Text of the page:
Differences between the sexes in educational attainment are of interest to many people. In Ireland, as elsewhere, males are being left behind by females in key exams and university entrance. So where does it all start and is it the same for everyone?
Using the Growing up in Ireland data I look at differences in maths score: I estimate quantile regressions controlling for a bunch of chararacteristics (SES, birthweight, maternal smoking, income and more). These show the effect of being male on the maths score at different points of the conditional distribution : so high quantiles are not "high test scores" but "high test scores conditional on the covariates one has included". I interpret this as proxying unobserved ability, this could be cognitive ability but not necessarily. The outcome is scaled to have a mean of 100 and a std deviation of 15.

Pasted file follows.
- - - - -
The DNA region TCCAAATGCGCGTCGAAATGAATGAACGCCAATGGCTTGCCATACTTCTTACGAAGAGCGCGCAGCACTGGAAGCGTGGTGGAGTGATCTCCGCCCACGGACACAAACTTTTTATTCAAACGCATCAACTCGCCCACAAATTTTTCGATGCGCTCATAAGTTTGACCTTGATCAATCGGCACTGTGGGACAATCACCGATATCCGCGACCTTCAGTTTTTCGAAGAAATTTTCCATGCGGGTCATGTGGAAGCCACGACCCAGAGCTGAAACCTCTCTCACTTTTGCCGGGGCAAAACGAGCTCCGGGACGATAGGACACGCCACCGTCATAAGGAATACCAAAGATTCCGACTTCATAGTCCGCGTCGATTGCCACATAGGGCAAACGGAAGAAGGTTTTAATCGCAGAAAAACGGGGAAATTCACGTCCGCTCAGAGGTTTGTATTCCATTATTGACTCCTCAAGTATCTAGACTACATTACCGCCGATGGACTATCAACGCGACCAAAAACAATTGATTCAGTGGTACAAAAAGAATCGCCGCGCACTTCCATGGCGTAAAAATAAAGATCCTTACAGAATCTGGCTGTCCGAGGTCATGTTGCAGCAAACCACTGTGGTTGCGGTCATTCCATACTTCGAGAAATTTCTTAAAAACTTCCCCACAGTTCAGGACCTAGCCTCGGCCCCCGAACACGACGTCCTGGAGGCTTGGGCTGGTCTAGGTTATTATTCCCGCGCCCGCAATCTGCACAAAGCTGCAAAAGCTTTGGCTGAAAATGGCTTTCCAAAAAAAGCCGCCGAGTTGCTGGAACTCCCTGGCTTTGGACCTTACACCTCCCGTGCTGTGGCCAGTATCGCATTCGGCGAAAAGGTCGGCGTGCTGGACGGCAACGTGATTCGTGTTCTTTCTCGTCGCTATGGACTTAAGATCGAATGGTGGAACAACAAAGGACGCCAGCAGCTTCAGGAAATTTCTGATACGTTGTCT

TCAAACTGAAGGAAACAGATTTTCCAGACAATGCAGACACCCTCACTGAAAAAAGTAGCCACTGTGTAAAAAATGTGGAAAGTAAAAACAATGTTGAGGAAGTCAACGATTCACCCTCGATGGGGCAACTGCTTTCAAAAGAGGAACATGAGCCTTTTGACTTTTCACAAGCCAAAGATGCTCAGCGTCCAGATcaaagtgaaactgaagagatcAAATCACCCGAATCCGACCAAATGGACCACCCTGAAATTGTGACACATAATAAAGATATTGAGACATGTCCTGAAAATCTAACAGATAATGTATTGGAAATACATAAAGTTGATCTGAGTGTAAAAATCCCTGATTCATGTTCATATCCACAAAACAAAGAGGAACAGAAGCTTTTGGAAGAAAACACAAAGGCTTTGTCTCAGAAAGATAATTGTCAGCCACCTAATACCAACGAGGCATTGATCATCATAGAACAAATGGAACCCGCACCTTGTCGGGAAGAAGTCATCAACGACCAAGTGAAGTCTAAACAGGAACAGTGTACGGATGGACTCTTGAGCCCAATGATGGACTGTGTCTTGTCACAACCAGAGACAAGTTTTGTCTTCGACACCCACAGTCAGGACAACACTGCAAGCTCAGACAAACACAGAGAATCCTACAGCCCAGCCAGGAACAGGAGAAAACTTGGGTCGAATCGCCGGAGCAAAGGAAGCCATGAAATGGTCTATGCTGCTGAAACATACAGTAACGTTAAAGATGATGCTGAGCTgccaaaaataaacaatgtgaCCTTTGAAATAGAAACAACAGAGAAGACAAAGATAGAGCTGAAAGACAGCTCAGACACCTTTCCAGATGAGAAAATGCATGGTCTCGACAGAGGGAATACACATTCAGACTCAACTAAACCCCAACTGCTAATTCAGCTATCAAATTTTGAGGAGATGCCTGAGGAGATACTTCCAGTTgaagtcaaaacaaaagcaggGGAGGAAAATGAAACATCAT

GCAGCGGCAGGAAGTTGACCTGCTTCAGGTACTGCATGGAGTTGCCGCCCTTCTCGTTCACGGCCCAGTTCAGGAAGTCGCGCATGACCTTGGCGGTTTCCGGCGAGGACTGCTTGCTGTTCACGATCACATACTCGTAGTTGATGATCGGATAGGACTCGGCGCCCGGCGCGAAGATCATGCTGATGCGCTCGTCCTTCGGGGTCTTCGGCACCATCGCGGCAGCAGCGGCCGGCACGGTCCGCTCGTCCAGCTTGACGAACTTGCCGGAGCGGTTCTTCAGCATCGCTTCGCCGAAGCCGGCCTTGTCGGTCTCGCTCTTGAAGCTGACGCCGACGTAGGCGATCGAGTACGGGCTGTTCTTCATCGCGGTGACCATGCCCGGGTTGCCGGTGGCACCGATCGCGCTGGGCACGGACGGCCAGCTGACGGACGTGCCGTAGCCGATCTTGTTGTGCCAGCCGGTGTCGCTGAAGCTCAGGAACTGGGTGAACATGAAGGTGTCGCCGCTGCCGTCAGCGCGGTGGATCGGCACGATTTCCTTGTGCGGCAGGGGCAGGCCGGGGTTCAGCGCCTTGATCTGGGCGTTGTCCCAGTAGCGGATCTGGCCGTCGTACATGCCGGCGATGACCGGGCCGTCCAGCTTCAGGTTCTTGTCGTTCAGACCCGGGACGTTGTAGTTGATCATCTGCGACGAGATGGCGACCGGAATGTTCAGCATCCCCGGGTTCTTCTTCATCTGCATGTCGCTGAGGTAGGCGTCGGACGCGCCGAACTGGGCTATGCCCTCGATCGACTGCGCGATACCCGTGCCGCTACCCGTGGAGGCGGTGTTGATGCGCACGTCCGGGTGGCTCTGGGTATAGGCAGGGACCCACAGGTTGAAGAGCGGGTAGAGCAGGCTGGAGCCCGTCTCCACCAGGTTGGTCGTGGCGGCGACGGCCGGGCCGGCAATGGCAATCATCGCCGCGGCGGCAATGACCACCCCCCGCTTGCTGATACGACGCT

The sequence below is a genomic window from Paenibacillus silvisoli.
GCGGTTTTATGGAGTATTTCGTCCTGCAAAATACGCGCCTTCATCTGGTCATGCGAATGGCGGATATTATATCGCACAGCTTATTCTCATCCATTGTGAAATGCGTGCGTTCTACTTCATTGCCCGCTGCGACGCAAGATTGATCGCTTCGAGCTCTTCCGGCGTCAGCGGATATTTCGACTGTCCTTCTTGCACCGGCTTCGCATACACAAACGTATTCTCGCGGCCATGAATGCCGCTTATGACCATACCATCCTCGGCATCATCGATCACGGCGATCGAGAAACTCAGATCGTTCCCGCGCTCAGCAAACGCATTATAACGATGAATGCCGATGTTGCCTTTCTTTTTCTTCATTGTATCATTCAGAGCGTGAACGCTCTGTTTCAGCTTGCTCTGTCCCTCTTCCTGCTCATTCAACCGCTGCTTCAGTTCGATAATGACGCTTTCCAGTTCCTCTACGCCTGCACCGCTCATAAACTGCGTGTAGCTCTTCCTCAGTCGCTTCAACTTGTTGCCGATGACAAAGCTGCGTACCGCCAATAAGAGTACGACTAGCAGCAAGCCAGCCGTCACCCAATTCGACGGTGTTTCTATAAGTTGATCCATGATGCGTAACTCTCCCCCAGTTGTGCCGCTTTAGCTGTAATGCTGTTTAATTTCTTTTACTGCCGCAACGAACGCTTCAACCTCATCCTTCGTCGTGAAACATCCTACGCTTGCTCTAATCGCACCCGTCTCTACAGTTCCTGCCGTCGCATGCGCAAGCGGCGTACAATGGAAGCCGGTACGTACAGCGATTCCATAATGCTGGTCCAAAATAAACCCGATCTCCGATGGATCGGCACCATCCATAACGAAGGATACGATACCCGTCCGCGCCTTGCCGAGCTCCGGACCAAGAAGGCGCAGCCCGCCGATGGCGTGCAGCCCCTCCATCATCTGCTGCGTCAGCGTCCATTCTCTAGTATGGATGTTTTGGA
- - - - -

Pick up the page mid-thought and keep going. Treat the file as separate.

The results are striking. Boys do better on average so a linear regression gives a coefficient of about 1.2. By comparison, being right-handed or having been breastfed is worth an extra 1.4 points. But at lower quantiles the effects are smaller and are not statistically significant. At higher quantiles the effect is around 4 points.
So I interpret this as saying that at low levels of unobserved ability it doesn't matter if the child is a boy or girl. But for "smarter" children being a boy is an advantage i.e. being male and being "smart" are complements.